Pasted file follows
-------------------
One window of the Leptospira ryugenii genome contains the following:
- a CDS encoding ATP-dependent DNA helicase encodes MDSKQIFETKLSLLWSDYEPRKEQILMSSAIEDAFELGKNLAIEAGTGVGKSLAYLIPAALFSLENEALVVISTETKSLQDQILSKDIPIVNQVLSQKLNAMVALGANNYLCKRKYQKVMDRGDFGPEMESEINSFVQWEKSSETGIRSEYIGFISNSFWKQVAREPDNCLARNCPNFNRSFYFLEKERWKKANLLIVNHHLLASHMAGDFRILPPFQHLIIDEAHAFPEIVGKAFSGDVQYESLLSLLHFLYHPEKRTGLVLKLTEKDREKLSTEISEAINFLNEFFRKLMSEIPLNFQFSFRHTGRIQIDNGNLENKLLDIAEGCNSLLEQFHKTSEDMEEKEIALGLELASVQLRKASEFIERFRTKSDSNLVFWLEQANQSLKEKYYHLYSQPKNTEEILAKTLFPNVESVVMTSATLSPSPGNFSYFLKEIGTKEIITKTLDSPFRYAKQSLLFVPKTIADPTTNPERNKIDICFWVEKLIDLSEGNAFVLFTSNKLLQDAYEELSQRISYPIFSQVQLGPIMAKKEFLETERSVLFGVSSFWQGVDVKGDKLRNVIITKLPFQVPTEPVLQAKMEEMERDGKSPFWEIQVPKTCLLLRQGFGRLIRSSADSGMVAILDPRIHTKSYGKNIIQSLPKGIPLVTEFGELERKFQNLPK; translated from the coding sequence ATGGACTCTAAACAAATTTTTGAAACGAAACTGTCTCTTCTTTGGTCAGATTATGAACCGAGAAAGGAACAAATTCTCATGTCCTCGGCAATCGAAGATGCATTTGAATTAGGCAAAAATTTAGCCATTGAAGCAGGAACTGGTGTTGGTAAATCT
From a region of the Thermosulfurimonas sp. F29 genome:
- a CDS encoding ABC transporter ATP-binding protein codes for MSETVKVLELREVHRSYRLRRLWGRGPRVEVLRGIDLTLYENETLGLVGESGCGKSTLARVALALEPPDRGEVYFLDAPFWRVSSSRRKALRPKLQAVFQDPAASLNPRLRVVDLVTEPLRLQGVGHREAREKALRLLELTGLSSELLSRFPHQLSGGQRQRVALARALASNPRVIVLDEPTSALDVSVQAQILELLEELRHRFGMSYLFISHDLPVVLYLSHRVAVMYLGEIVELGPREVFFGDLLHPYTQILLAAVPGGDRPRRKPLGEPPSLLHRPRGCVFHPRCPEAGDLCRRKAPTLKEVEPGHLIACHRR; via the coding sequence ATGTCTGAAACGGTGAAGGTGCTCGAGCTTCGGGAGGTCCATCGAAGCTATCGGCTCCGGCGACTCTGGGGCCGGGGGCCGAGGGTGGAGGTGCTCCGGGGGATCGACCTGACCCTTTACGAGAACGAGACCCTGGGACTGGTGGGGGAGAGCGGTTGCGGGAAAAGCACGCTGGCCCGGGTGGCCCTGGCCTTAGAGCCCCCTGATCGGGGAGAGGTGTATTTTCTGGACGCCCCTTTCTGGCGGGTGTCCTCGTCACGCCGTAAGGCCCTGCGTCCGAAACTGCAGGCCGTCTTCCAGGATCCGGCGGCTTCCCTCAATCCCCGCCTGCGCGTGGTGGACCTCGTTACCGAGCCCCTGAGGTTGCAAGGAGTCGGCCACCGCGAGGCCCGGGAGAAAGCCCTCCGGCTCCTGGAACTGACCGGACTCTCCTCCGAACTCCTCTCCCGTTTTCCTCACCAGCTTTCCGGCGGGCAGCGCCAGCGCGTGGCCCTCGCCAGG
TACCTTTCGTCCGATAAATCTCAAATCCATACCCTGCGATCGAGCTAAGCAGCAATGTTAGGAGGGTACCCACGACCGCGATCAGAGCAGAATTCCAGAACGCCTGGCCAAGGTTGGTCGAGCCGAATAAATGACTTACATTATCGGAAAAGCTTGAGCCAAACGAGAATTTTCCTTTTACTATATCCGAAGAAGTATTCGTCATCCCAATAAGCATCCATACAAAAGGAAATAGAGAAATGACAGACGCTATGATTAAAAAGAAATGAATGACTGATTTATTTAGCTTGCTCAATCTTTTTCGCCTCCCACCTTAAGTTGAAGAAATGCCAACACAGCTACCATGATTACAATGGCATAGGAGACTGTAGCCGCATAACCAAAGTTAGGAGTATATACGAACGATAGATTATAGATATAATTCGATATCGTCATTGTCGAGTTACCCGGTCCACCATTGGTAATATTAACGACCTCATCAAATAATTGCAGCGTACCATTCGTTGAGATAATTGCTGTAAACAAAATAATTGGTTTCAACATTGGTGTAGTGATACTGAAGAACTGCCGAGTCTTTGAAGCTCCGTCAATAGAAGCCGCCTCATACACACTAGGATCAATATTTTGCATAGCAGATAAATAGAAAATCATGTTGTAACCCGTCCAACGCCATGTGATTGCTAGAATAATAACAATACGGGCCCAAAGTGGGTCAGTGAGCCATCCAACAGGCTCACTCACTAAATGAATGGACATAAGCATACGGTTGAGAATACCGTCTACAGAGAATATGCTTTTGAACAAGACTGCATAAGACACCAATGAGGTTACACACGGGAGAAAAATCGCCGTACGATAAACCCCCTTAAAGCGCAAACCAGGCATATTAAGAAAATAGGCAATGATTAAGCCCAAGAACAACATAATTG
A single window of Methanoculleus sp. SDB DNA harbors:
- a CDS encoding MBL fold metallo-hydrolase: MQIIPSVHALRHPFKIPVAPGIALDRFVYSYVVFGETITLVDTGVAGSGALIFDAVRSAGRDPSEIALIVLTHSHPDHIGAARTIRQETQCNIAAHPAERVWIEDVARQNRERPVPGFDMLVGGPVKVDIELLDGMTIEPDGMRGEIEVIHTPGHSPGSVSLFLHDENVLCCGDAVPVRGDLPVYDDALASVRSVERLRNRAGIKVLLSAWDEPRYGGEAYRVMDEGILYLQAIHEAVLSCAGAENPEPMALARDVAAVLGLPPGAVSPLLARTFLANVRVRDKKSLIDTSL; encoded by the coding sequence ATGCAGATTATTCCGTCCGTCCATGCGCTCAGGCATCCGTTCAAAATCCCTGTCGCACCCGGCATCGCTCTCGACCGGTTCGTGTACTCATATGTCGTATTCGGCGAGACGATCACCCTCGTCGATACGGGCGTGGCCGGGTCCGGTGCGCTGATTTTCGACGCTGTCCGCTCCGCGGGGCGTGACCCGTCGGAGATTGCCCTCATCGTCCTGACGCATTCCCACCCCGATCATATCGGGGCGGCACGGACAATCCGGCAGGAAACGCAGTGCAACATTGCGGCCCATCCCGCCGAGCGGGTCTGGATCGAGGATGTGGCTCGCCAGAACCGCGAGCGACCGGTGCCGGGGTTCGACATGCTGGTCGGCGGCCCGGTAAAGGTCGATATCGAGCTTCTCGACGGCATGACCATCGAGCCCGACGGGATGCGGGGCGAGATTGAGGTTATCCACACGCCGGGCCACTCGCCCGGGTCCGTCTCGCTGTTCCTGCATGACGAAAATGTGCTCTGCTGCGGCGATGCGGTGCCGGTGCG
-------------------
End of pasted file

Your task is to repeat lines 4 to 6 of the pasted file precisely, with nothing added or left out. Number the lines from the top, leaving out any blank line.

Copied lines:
- a CDS encoding ABC transporter ATP-binding protein codes for MSETVKVLELREVHRSYRLRRLWGRGPRVEVLRGIDLTLYENETLGLVGESGCGKSTLARVALALEPPDRGEVYFLDAPFWRVSSSRRKALRPKLQAVFQDPAASLNPRLRVVDLVTEPLRLQGVGHREAREKALRLLELTGLSSELLSRFPHQLSGGQRQRVALARALASNPRVIVLDEPTSALDVSVQAQILELLEELRHRFGMSYLFISHDLPVVLYLSHRVAVMYLGEIVELGPREVFFGDLLHPYTQILLAAVPGGDRPRRKPLGEPPSLLHRPRGCVFHPRCPEAGDLCRRKAPTLKEVEPGHLIACHRR; via the coding sequence ATGTCTGAAACGGTGAAGGTGCTCGAGCTTCGGGAGGTCCATCGAAGCTATCGGCTCCGGCGACTCTGGGGCCGGGGGCCGAGGGTGGAGGTGCTCCGGGGGATCGACCTGACCCTTTACGAGAACGAGACCCTGGGACTGGTGGGGGAGAGCGGTTGCGGGAAAAGCACGCTGGCCCGGGTGGCCCTGGCCTTAGAGCCCCCTGATCGGGGAGAGGTGTATTTTCTGGACGCCCCTTTCTGGCGGGTGTCCTCGTCACGCCGTAAGGCCCTGCGTCCGAAACTGCAGGCCGTCTTCCAGGATCCGGCGGCTTCCCTCAATCCCCGCCTGCGCGTGGTGGACCTCGTTACCGAGCCCCTGAGGTTGCAAGGAGTCGGCCACCGCGAGGCCCGGGAGAAAGCCCTCCGGCTCCTGGAACTGACCGGACTCTCCTCCGAACTCCTCTCCCGTTTTCCTCACCAGCTTTCCGGCGGGCAGCGCCAGCGCGTGGCCCTCGCCAGG
TACCTTTCGTCCGATAAATCTCAAATCCATACCCTGCGATCGAGCTAAGCAGCAATGTTAGGAGGGTACCCACGACCGCGATCAGAGCAGAATTCCAGAACGCCTGGCCAAGGTTGGTCGAGCCGAATAAATGACTTACATTATCGGAAAAGCTTGAGCCAAACGAGAATTTTCCTTTTACTATATCCGAAGAAGTATTCGTCATCCCAATAAGCATCCATACAAAAGGAAATAGAGAAATGACAGACGCTATGATTAAAAAGAAATGAATGACTGATTTATTTAGCTTGCTCAATCTTTTTCGCCTCCCACCTTAAGTTGAAGAAATGCCAACACAGCTACCATGATTACAATGGCATAGGAGACTGTAGCCGCATAACCAAAGTTAGGAGTATATACGAACGATAGATTATAGATATAATTCGATATCGTCATTGTCGAGTTACCCGGTCCACCATTGGTAATATTAACGACCTCATCAAATAATTGCAGCGTACCATTCGTTGAGATAATTGCTGTAAACAAAATAATTGGTTTCAACATTGGTGTAGTGATACTGAAGAACTGCCGAGTCTTTGAAGCTCCGTCAATAGAAGCCGCCTCATACACACTAGGATCAATATTTTGCATAGCAGATAAATAGAAAATCATGTTGTAACCCGTCCAACGCCATGTGATTGCTAGAATAATAACAATACGGGCCCAAAGTGGGTCAGTGAGCCATCCAACAGGCTCACTCACTAAATGAATGGACATAAGCATACGGTTGAGAATACCGTCTACAGAGAATATGCTTTTGAACAAGACTGCATAAGACACCAATGAGGTTACACACGGGAGAAAAATCGCCGTACGATAAACCCCCTTAAAGCGCAAACCAGGCATATTAAGAAAATAGGCAATGATTAAGCCCAAGAACAACATAATTG
A single window of Methanoculleus sp. SDB DNA harbors: